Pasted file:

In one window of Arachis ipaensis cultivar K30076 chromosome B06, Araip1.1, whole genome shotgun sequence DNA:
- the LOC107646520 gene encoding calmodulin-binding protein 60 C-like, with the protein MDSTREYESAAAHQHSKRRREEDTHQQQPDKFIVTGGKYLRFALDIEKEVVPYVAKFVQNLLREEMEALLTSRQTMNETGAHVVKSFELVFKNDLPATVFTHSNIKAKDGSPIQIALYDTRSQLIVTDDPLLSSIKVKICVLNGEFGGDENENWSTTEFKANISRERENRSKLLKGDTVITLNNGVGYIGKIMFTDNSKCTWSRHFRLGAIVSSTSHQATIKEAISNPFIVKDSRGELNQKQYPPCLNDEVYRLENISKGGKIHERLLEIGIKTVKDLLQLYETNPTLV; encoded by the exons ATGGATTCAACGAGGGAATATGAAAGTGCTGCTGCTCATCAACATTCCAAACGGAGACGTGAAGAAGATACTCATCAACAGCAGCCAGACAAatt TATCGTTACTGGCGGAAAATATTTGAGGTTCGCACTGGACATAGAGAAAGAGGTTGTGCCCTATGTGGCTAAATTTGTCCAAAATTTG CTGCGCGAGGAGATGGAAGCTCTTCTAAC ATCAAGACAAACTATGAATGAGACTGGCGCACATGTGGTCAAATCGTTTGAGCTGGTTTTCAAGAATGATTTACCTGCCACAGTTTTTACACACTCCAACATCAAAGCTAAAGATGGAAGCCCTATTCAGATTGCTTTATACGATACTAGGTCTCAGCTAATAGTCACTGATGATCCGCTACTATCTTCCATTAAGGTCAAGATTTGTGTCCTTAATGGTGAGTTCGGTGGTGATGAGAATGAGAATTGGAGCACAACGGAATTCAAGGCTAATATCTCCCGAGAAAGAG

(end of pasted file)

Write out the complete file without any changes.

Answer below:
In one window of Arachis ipaensis cultivar K30076 chromosome B06, Araip1.1, whole genome shotgun sequence DNA:
- the LOC107646520 gene encoding calmodulin-binding protein 60 C-like, with the protein MDSTREYESAAAHQHSKRRREEDTHQQQPDKFIVTGGKYLRFALDIEKEVVPYVAKFVQNLLREEMEALLTSRQTMNETGAHVVKSFELVFKNDLPATVFTHSNIKAKDGSPIQIALYDTRSQLIVTDDPLLSSIKVKICVLNGEFGGDENENWSTTEFKANISRERENRSKLLKGDTVITLNNGVGYIGKIMFTDNSKCTWSRHFRLGAIVSSTSHQATIKEAISNPFIVKDSRGELNQKQYPPCLNDEVYRLENISKGGKIHERLLEIGIKTVKDLLQLYETNPTLV; encoded by the exons ATGGATTCAACGAGGGAATATGAAAGTGCTGCTGCTCATCAACATTCCAAACGGAGACGTGAAGAAGATACTCATCAACAGCAGCCAGACAAatt TATCGTTACTGGCGGAAAATATTTGAGGTTCGCACTGGACATAGAGAAAGAGGTTGTGCCCTATGTGGCTAAATTTGTCCAAAATTTG CTGCGCGAGGAGATGGAAGCTCTTCTAAC ATCAAGACAAACTATGAATGAGACTGGCGCACATGTGGTCAAATCGTTTGAGCTGGTTTTCAAGAATGATTTACCTGCCACAGTTTTTACACACTCCAACATCAAAGCTAAAGATGGAAGCCCTATTCAGATTGCTTTATACGATACTAGGTCTCAGCTAATAGTCACTGATGATCCGCTACTATCTTCCATTAAGGTCAAGATTTGTGTCCTTAATGGTGAGTTCGGTGGTGATGAGAATGAGAATTGGAGCACAACGGAATTCAAGGCTAATATCTCCCGAGAAAGAG